Trumpeters 2 3. For their Proportion of what is charged for Provisions, Ordnance, Stores, Carriage, Hospitals, and Recruit-Horses; which being charged upon the Regiment by the Paymasters, pursuant to his Majesty's Warrant, each Man ought to bear his Proportion thereof, being to each Troop, as above, 939l. 15s. 9d.; but then the Officers Servants, who received their Shares ought to bear a Part; and then the Number in each Troop will be 54; and each Man's Share will be 17l. 8s.: And, although the Article of Horses seems hard to such Troopers who had no fresh Horses, yet it would be much heavier upon such as lost One or more Horses in the Engagements 17 8
Corporals 3
Troopers 41
Servants 8
54
92 5 6
4. And then there will remain due to each Trooper 25l. 12s.; out of which he must allow for what shall appear justly charged in his Name, for Quarters in Ireland, or to the Agent, and for such Time as he is respited on the Muster-Rolls: For, should these Articles be equally divided, a Man that was a good Husband, and constantly attended the Service, must bear a Part with such who have been extravagant in their Quarters, and neglected their Duty 25 12
£. 117 17 6

On the other hand it is observable.

1. That the Petition sets forth, as if his Majesty had paid all the Arrears due to this Regiment for the Time above; whereas it appears to the Commissioners, that there is yet due 1,301l. 6s. 6d.; which, when paid, would go a great way towards clearing the Arrears due to the Petitioners; and, as is alleged by Colonel Byerly, will be applied accordingly, although, by the Agent's Accounts, it appears, in Page 168, there is 2,608l. 15s. 43/8d. due to several Officers; who, probably, will obtain the Preference in respect to the Money due to the Regiment from his Majesty.

2. That in most of the Accounts of the Regiments that served in Ireland, the Cloaths, Accoutrements, &c. do far exceed the Off-Reckonings, which ought to discharge the same; and is the chiefest Occasion of Complaint to the Petitioners, as well as many others, that have petitioned the Parliament, &c.:

3. That the Subsistence due to the Army whilst in Ireland, not being regularly paid in Money, as usual, the Soldiers did, on Account thereof, receive, from time to time, from his Majesty's Commissaries, Bread, and other Provisions; as also they contracted Debts in Quarters; for which, as also for Ordnance, Stores, Recruit-Horses, &c. in their own Way of accounting, they did never expect to allow; which puts them upon greater Demands for Arrears, than, upon Examination, appears in reality due to them; which Mistakes, when discovered to them, have greatly increased their Complaints.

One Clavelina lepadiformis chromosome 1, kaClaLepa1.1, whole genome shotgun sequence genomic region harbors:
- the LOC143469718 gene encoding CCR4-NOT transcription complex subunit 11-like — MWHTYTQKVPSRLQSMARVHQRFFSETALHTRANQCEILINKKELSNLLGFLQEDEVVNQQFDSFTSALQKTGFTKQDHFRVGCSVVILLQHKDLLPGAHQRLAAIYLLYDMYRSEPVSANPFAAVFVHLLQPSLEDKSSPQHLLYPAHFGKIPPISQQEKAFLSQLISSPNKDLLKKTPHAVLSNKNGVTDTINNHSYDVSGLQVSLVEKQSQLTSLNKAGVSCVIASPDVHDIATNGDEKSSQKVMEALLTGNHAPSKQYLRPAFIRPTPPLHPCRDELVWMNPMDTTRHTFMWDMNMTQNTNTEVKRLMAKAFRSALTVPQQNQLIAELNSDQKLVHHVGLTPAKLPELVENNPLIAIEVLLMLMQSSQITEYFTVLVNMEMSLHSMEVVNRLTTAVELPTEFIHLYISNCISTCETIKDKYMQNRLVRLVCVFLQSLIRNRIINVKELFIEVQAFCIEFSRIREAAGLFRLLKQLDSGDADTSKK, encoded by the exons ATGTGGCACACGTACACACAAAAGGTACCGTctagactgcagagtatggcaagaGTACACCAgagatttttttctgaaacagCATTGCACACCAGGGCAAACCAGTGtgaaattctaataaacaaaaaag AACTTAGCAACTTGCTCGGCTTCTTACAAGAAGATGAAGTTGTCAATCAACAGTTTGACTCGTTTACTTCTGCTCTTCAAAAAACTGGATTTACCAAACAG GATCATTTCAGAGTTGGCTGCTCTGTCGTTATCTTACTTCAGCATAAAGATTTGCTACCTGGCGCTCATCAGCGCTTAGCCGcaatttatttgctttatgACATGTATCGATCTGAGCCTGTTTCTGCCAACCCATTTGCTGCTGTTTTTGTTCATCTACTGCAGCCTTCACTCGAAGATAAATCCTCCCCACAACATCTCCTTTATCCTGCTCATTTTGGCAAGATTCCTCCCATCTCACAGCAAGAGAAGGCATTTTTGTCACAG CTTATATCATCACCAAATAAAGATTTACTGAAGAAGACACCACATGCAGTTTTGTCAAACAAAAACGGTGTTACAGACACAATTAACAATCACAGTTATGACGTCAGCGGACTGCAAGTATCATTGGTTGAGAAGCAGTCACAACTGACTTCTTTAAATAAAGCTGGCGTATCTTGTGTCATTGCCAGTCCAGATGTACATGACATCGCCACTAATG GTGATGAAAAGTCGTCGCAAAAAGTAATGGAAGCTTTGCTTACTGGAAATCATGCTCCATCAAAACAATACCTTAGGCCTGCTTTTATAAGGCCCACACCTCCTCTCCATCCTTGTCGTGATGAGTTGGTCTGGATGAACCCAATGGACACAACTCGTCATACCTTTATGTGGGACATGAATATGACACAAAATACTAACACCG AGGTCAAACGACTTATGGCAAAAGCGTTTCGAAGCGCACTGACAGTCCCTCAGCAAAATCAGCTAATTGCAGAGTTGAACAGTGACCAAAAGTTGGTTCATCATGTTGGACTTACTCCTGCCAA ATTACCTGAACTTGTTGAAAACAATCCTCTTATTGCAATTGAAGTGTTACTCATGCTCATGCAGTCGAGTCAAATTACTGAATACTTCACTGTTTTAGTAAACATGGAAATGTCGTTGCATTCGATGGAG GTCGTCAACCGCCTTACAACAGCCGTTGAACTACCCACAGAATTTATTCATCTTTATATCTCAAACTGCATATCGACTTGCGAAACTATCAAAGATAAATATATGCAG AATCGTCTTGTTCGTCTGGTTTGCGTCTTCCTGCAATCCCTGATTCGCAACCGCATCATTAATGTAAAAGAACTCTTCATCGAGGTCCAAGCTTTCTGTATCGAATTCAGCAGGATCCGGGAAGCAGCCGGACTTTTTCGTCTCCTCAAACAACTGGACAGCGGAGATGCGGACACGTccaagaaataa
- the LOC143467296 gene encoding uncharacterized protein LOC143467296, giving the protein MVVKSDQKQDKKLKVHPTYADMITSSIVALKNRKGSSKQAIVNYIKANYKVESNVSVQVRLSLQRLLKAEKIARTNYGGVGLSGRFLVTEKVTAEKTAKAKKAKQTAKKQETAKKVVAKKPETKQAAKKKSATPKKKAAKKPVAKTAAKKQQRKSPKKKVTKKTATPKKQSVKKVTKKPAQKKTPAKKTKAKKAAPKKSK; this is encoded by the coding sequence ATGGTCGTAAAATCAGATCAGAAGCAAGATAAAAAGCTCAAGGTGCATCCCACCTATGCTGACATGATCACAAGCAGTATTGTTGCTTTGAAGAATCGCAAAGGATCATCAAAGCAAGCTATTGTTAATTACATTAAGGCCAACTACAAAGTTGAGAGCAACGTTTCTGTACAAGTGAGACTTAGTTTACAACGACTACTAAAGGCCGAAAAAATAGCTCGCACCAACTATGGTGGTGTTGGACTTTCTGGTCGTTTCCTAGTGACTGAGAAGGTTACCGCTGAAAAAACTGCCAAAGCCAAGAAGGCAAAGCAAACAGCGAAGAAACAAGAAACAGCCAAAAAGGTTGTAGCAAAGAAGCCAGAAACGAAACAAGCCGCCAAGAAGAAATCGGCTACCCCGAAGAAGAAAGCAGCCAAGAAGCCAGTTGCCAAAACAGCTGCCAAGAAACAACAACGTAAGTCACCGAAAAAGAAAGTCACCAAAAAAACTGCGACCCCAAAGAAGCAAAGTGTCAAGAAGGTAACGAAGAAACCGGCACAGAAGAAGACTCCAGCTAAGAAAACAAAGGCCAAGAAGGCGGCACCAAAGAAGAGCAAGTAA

That, in respect to Colonel Robert Byerly, mentioned in the Petition, it appears, That his Commission, as Colonel of this Regiment, commenced the 1st Day of January 1689; and that he laid it down, and left the Regiment, on the 31th of January 169½.

£. s. d.
That, within the Time above mentioned, he received from the Paymasters of the Irish Forces, on Account of Cloathing, Accoutrements, and Recruit-Horses, for the said Regiment, at several times, the Sum of 7,713 6 3
That, by an Account by him produced and signed, it appears, That he had disbursed, on those Accounts, &c. the Sum of 8,047 3
That the Money he received for those Services being deducted, as above 7,713 6 3
It appears, that Colonel Byerly has paid on Account of the Regiment in general more than he received, by 333 17
That, by a particular Account produced by Colonel Byerly, for his own personal Pay, until the Day he quitted the Regiment, it appears, That there remains due to him the Sum of 134 1
So that, by Colonel Byerly's own Accounts, there yet remains due to him 467 17

But the Commissioners, for the more Exactness in this their Report, summoned Colonel Windham also, who succeeded Colonel Byerly, and is the present Colonel of this Regiment; who, upon Examination, made several Objections to the above-mentioned Accounts of Colonel Byerly: And, upon a full Hearing of the said Objections, it appears to the Commissioners, that Colonel Byerly, by reason of several Mistakes, must be accountable to the Regiment for the following Sums;

£. s. d.
For Poundage of his own personal Pay, more than he has yet allowed 53 19
For Respits upon his Pay, as appears by the Muster-Rolls, &c. 309 11
On Account of recruiting his own Troop, Anno 169½, he allows back 118 6 8
                                                                                                                                                                     £. 481 16 8
So that the Balance due to him, as above, being 467 17
And Colonel Byerly insisting he has paid, On Account of the Regiment, over and above all that is included in the above-mentioned Account, as by Vouchers since produced 53 12 6
Makes in all 521 9
So that he is still in Disburse                                                                                                                          £. 39 13 ½